THE GREAT UNKNOWN AND THE UNKNOWN GREAT: Advertising executive and market researcher Arthur Hirose’s surprisingly successful career

This is the second half of a two-part series on the Hirose family, a pair of exceptional hapa brothers who grew up in New York at the turn of the 20th century. While older brother George Hirose (see the Nov. 7, 2013 issue of the Nichi Bei Weekly), as mentioned, became a clerk at a young age, and later had a career on the stage and as a concert singer, his younger brother Arthur had a rather different experience.

Arthur Hirose, before his untimely death, built a distinguished career in advertising and was a member of the founding generation of market researchers.

Arthur Pierson Hirose was born in New York on May 24, 1901. After completing high school, he attended New York University, but does not seem to have earned a degree. In 1921, at just 20 years of age, he was married in Portsmouth to Marguerite Byrnes, a white woman several years older. The couple had one daughter, Nancy Pierson Hirose.

Soon after marriage, Hirose was hired by the well-known McGraw-Hill Publishing Company. There he served both as an editor and as manager of the sales promotion and market analysis departments.

In addition to working for his employer, he became and remained an active organizer of the field.

In 1933, he was elected secretary-treasurer of the New York chapter of the American Marketing Society. In 1937 he became secretary-treasurer of the Market Research Council, and in September 1939 he was elected president of the Council, serving a one-year term. Sometime later he was named national treasurer of the American Marketing Association.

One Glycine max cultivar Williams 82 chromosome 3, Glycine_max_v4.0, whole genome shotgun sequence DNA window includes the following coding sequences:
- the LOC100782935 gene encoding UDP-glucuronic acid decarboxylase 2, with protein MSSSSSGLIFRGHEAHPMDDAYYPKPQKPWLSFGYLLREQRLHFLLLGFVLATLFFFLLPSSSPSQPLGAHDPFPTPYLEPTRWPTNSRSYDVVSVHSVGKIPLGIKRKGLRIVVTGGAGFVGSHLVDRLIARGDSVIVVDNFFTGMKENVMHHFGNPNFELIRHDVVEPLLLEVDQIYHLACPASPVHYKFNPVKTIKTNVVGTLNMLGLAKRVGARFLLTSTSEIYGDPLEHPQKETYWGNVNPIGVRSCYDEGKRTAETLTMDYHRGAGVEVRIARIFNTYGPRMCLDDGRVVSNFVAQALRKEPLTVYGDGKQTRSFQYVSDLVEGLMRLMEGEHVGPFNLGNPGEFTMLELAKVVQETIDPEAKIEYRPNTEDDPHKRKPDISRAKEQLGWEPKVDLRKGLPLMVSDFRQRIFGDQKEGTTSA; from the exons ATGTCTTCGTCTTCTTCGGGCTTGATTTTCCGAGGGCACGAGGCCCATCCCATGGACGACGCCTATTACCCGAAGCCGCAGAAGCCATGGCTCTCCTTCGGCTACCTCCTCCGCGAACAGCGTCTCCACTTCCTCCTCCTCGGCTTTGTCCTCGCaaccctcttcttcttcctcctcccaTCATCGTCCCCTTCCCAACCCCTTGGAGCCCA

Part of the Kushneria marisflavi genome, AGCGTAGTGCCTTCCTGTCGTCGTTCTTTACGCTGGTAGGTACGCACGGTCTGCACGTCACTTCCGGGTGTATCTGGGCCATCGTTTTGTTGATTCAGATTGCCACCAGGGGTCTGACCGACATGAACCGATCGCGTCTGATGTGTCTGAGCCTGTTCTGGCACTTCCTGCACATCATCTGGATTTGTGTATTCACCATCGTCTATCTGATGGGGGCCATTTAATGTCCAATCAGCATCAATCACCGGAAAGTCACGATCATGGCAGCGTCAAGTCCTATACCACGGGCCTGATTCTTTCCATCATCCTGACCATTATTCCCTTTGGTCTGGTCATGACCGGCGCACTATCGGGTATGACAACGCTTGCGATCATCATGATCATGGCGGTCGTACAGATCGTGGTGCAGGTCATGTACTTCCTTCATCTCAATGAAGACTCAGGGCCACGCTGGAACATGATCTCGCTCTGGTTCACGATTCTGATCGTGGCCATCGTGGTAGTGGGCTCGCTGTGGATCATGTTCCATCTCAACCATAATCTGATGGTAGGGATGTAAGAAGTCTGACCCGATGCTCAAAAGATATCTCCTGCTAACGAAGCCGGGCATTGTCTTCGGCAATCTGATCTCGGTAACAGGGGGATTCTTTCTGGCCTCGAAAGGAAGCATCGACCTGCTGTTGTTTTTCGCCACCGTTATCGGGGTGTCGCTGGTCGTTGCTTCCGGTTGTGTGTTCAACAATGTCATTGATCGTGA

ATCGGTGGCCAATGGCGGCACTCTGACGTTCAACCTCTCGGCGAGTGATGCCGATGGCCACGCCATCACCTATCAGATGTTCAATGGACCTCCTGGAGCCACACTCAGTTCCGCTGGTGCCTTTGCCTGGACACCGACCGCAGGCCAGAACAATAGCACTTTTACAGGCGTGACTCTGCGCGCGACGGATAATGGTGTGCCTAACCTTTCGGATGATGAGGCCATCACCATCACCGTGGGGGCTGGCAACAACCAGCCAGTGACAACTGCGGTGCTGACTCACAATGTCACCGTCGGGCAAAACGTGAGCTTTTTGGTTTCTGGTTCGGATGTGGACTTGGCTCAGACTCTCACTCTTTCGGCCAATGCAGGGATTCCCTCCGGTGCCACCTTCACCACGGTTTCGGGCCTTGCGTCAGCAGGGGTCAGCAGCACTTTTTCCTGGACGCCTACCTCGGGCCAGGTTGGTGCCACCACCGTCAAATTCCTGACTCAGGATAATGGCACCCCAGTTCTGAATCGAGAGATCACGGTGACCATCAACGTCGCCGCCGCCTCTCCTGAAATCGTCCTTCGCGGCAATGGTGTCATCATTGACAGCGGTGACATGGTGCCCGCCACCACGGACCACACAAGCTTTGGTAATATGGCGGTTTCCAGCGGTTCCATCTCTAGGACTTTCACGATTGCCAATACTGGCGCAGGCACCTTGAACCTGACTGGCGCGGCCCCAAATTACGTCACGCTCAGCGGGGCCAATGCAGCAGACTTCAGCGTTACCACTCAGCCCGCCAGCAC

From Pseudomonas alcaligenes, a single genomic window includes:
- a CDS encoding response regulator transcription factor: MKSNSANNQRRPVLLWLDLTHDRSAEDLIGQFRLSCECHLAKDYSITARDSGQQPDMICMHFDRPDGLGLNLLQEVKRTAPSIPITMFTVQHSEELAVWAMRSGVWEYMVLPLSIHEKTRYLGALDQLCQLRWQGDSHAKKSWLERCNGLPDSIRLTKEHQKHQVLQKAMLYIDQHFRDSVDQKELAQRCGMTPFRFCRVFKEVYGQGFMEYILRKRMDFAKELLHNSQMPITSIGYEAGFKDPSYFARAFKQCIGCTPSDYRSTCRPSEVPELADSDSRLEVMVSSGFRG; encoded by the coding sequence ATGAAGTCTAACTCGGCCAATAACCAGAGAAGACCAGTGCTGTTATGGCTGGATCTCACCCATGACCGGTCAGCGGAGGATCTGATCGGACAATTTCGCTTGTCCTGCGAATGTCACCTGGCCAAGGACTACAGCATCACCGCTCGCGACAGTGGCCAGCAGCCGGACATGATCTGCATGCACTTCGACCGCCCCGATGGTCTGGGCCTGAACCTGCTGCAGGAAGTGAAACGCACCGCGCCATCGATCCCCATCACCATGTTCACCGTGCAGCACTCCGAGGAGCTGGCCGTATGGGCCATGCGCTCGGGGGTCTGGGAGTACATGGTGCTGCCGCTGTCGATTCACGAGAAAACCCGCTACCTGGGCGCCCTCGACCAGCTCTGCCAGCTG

In 1934, Hirose left McGraw-Hill and was hired by McCall’s, a leading women’s magazine, as director of market research. To supplement his income and increase his public profile, he began writing.

His first pieces were a regular series of features for Better Homes & Gardens. “Let’s Discuss Your Plumbing,” appeared in October of 1934. “Hot Water All the Times,” followed in February of 1935, and “Soft Water,” the following month. He also published a letter in The New Yorker, and contributed an entry to Encyclopedia Britannica. In mid-1935 his visibility reached a height when he was invited by the New York Times to review a trade show on “The New Electric Home.” In the article, Hirose spoke about the changes that would be brought to homes by newly developed electric appliances such as the newfangled kitchen garbage disposal, plus that new wonder tool, home air conditioning. He explained that these new machines would help women with housework, then concluded by extolling the advantages for their husbands, “To men will come a release from practically all the laborious household jobs that now face them before they leave in the morning and after they return in the evening.”

Despite the Depression, the Hirose family seems to have prospered. They bought a house in the New York suburb of Teaneck, New Jersey. Beginning in 1935, the couple took yearly trips to Europe, plus one to Singapore and Sri Lanka (then Ceylon) in 1935. In 1940, Hirose took a holiday in Guatemala. (Interestingly, neither Arthur nor George Hirose lived with their mother Barbara, who left Mount Vernon and lived her later years in the Labor Alliance Home in town).

With the revival of the American economy following the outbreak of war in Europe, Hirose’s services were increasingly in demand, and his speeches began to be cited in The New York Times and other journals. In October 1940, he was invited to address the Association of Gas Appliance and equipment manufacturers at their Atlantic City conference. He told the meeting that sales of gas refrigerators and ranges that year would be at a 10-year high.

Then in 1941, he won the coveted research medal at the annual advertising awards. In response, in September of 1941, McCall’s promoted him to director of promotion, in addition to his existing position (An article noting his appointment, complete with portrait photo, ran in The New York Times). As director of promotion, Hirose produced marketing surveys with questionnaires, and solicited the help of McCall’s readers. The information he received was summarized in a group of articles in the trade magazine Advertising & Selling.